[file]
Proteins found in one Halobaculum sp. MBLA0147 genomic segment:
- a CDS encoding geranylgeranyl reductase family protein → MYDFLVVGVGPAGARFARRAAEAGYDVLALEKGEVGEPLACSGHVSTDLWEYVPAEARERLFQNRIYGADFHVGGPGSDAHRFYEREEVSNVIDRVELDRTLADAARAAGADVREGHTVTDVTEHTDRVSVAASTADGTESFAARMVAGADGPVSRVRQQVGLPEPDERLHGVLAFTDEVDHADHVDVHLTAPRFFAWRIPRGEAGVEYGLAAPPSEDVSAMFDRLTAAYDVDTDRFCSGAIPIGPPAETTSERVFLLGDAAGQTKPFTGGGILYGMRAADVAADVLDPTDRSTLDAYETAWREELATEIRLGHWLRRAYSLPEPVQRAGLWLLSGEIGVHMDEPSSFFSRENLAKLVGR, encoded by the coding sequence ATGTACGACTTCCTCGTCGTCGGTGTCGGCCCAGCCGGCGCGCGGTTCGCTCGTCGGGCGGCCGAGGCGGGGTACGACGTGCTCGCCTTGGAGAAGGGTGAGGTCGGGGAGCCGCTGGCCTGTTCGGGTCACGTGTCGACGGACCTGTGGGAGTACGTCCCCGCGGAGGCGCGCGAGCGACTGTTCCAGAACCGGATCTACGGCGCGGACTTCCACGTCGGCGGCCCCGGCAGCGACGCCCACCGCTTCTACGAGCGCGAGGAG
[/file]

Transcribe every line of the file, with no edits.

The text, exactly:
Proteins found in one Halobaculum sp. MBLA0147 genomic segment:
- a CDS encoding geranylgeranyl reductase family protein → MYDFLVVGVGPAGARFARRAAEAGYDVLALEKGEVGEPLACSGHVSTDLWEYVPAEARERLFQNRIYGADFHVGGPGSDAHRFYEREEVSNVIDRVELDRTLADAARAAGADVREGHTVTDVTEHTDRVSVAASTADGTESFAARMVAGADGPVSRVRQQVGLPEPDERLHGVLAFTDEVDHADHVDVHLTAPRFFAWRIPRGEAGVEYGLAAPPSEDVSAMFDRLTAAYDVDTDRFCSGAIPIGPPAETTSERVFLLGDAAGQTKPFTGGGILYGMRAADVAADVLDPTDRSTLDAYETAWREELATEIRLGHWLRRAYSLPEPVQRAGLWLLSGEIGVHMDEPSSFFSRENLAKLVGR, encoded by the coding sequence ATGTACGACTTCCTCGTCGTCGGTGTCGGCCCAGCCGGCGCGCGGTTCGCTCGTCGGGCGGCCGAGGCGGGGTACGACGTGCTCGCCTTGGAGAAGGGTGAGGTCGGGGAGCCGCTGGCCTGTTCGGGTCACGTGTCGACGGACCTGTGGGAGTACGTCCCCGCGGAGGCGCGCGAGCGACTGTTCCAGAACCGGATCTACGGCGCGGACTTCCACGTCGGCGGCCCCGGCAGCGACGCCCACCGCTTCTACGAGCGCGAGGAG